Matt Sayles’ Photography Sends a Strong Message

Matt Sayles’ photography has an innate sense of honesty. Working across the entertainment, fashion, and commercial world, Sayles also finds time to pursue his practice from a purely artistic lens. His series Body Art is Sayles most important project to date. In this series, Sayles captures stripped down portraits of “plus-sized” models in a classic fashion style. Sayles live and works in Los Angeles, CA.

When did photography first enter your life?

I first picked up a camera when I was in the eighth grade. My school had a visual arts requirement and I had absolutely no talent to draw, paint, or sculpt so I picked photography. I was immediately taken by the experience of wanting to create an image and being able to bring it to life.



How do you go about capturing the perfect image?

I don’t worry about capturing the perfect image but rather capturing the perfect emotion or feeling. The image doesn’t have to perfect but as long as it carries the message that I am trying to convey.

What was one photography project that stands out as particularly gratifying for you?

My most important project is my Body Art project which is a series of stripped-down portraits of “plus-sized” models shot in a classic fashion style. It is definitely my most important and fulfilling project. Stylistically it follows in the vein of 90s fashion / art photography but is purposefully size inclusive and features a range of body types.


Is there something you are aiming to convey to the viewer in your photographs?

In my Body Art series my message is simple – Every woman, regardless of body type, should be seen, heard, understood, and valued. I believe in the power of the image and that it is important for all women to see bodies that look like theirs represented in the media they consume. I also believe society and media project a damagingly narrow view of beauty that has harmful consequences for women regardless of size. I started this project for 2 reasons – I believe that it’s imperative to create more inclusive imagery that expands society’s notion of beauty and the inclusive imagery that I did see didn’t reflect the plus size women in my life or the fashion aesthetic I grew up admiring. I wanted to create of a body work that addressed these concerns by photographing plus or curve models in a manner that mirrored the way that their “straight-sized” counterparts had been photographed for decades. Hopefully this work inspires women of all sizes to be kinder to themselves and their bodies as well as recognize their own beauty.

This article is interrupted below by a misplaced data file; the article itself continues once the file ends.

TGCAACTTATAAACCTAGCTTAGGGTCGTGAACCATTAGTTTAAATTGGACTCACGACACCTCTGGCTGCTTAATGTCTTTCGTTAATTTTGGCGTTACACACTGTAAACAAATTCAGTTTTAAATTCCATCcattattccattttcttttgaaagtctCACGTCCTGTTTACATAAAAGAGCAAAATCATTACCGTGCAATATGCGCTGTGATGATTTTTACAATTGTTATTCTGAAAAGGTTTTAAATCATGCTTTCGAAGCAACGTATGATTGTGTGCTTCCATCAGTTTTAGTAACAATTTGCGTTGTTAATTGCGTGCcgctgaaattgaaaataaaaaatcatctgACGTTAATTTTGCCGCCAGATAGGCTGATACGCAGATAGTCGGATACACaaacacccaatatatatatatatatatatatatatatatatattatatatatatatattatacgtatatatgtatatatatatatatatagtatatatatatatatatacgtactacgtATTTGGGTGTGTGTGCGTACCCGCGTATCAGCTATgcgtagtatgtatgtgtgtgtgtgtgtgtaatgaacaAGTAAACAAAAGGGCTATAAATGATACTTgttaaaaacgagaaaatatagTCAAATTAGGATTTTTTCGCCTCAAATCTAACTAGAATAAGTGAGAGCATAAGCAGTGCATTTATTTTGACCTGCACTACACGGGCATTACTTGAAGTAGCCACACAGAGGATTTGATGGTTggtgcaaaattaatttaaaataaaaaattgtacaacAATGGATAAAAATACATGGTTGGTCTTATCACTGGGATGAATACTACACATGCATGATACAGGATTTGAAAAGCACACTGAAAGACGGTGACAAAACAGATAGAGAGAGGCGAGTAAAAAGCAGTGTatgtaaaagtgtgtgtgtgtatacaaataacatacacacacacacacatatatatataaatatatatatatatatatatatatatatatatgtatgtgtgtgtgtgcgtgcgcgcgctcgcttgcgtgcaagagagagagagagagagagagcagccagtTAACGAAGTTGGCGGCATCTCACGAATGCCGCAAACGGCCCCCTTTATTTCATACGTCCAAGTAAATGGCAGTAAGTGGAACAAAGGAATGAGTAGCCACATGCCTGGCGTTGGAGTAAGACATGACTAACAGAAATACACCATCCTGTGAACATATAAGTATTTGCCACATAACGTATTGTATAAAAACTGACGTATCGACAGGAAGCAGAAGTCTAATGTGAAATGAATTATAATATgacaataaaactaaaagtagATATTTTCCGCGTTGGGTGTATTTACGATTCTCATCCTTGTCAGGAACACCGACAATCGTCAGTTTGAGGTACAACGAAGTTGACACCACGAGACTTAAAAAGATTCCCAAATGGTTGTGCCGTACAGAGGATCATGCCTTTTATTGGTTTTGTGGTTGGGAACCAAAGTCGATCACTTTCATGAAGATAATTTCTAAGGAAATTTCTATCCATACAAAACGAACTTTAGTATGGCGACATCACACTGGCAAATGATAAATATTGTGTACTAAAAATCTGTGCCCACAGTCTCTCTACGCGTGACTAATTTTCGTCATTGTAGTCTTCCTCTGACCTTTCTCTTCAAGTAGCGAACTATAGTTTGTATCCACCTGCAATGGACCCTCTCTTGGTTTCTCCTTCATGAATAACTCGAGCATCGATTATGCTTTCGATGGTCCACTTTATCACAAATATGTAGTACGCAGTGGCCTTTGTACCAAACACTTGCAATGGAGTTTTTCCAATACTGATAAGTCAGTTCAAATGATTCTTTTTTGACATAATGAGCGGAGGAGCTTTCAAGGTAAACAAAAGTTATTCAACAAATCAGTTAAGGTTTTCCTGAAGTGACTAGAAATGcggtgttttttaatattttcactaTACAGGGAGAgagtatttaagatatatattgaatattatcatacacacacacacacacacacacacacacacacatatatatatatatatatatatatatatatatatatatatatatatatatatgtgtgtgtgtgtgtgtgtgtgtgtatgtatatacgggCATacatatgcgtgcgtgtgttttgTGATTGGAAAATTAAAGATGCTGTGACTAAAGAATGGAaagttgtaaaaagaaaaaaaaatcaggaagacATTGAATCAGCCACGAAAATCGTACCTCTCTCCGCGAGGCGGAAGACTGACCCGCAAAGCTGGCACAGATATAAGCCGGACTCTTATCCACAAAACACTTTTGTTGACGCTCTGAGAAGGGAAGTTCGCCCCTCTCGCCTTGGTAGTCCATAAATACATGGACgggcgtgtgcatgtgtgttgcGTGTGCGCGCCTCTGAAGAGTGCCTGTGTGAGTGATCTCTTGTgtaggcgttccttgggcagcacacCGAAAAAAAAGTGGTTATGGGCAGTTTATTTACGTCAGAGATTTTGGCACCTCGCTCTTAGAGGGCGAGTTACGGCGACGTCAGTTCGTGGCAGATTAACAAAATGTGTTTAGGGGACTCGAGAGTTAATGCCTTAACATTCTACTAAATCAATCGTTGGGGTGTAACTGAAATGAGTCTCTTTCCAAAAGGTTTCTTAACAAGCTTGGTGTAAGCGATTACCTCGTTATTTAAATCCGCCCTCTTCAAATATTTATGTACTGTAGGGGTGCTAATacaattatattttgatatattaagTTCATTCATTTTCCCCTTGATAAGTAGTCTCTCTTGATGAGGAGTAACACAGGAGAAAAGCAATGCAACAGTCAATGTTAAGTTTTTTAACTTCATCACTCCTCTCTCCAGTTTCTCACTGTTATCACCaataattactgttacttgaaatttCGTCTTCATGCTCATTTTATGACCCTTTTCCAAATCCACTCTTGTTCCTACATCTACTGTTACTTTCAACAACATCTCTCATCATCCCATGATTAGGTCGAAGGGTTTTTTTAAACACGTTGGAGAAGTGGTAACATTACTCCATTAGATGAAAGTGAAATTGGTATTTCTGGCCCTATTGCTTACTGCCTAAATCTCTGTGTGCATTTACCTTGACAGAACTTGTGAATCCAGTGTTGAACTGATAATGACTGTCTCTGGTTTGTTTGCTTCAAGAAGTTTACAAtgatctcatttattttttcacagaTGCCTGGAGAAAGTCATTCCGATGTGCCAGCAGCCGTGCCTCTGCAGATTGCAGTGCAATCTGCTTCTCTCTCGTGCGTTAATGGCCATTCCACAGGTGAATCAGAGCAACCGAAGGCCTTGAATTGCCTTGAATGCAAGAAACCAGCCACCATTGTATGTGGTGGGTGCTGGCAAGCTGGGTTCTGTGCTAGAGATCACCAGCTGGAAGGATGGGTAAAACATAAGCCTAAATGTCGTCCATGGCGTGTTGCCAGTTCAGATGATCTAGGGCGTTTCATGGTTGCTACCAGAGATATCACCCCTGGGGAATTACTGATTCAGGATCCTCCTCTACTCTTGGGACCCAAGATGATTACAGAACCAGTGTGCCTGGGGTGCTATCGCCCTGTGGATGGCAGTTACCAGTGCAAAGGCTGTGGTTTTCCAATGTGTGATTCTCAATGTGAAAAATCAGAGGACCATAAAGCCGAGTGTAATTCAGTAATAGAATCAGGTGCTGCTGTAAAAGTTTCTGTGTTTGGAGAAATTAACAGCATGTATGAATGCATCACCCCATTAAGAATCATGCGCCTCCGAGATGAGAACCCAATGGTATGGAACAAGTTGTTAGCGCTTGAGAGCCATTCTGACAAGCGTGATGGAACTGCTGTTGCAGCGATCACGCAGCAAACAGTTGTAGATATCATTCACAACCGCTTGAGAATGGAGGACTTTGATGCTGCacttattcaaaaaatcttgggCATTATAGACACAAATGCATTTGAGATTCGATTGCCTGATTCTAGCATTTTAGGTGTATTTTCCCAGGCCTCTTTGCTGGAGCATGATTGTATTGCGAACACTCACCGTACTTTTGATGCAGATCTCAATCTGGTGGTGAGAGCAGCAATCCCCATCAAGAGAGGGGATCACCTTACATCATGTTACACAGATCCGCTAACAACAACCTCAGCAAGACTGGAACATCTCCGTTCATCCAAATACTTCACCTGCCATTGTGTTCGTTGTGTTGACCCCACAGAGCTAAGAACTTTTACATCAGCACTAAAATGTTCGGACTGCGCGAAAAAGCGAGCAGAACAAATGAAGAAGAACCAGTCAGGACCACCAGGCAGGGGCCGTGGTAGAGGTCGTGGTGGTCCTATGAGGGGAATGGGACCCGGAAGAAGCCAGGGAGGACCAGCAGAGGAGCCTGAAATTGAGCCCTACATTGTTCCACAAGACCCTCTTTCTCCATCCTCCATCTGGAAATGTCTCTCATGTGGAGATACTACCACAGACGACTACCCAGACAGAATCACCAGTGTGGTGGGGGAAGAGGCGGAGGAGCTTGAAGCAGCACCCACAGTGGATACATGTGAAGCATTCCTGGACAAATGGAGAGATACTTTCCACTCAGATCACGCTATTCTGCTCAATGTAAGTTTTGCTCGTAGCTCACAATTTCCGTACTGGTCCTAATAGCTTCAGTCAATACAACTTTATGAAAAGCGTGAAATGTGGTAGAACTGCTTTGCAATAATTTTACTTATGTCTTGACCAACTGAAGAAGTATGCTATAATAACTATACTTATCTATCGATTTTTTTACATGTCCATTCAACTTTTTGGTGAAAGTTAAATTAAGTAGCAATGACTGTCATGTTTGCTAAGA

Who are some other photographers whose work has influenced your own?

I grew up consuming the work of Herb Ritts, Helmut Newton, Ellen Von Unworth, Platon, and others. All of their work has influenced my work and specifically my Body Art series. One of the important aspects of that series is that it is stylistically consistent with the aesthetic of high-end fashion/art photography. I saw work that was more inclusive in nature but was shot differently than the fashion imagery I admired. I wanted to create work that reflected the imagery I loved but included a variety of body types. Access is an important part of inclusivity and I want my subjects, and all women for that matter, to have access the aesthetic that has for so long only been available to a narrow group of women.



Do you prefer film or digital photography?

I work primarily with digital photography, but I love film photography. The majority of my work requires that I shoot digital, but film will always have a special place in my heart and my work. I learned photography shooting film and whenever I am shooting film it takes me back to the reasons why I picked up a camera in the first place.

What advice would you give to someone interested in developing a photography practice?

To figure out what they are trying to say with their work. With digital cameras and easy access to editing software the technical elements of photography are increasingly easier to overcome. As a result, the work that you choose to create and the subjects you choose to highlight are what separates one photographer from the next.


What is next for you?

I am hoping to do a pop-up show of my Body Art series. I would like exhibit large scale prints of that work where the viewers can interact and view the work away from their phones or computers. My goal for the work is the give my subjects and the women like them both visibility and place to exist and this exhibition would certainly help achieve that.

At the end of every interview, we like to ask the artist to recommend a friend whose work you love for us to interview next. Who would you suggest?

So many great artists out there! I love the work of Kohshin Finley and Michele Asselin.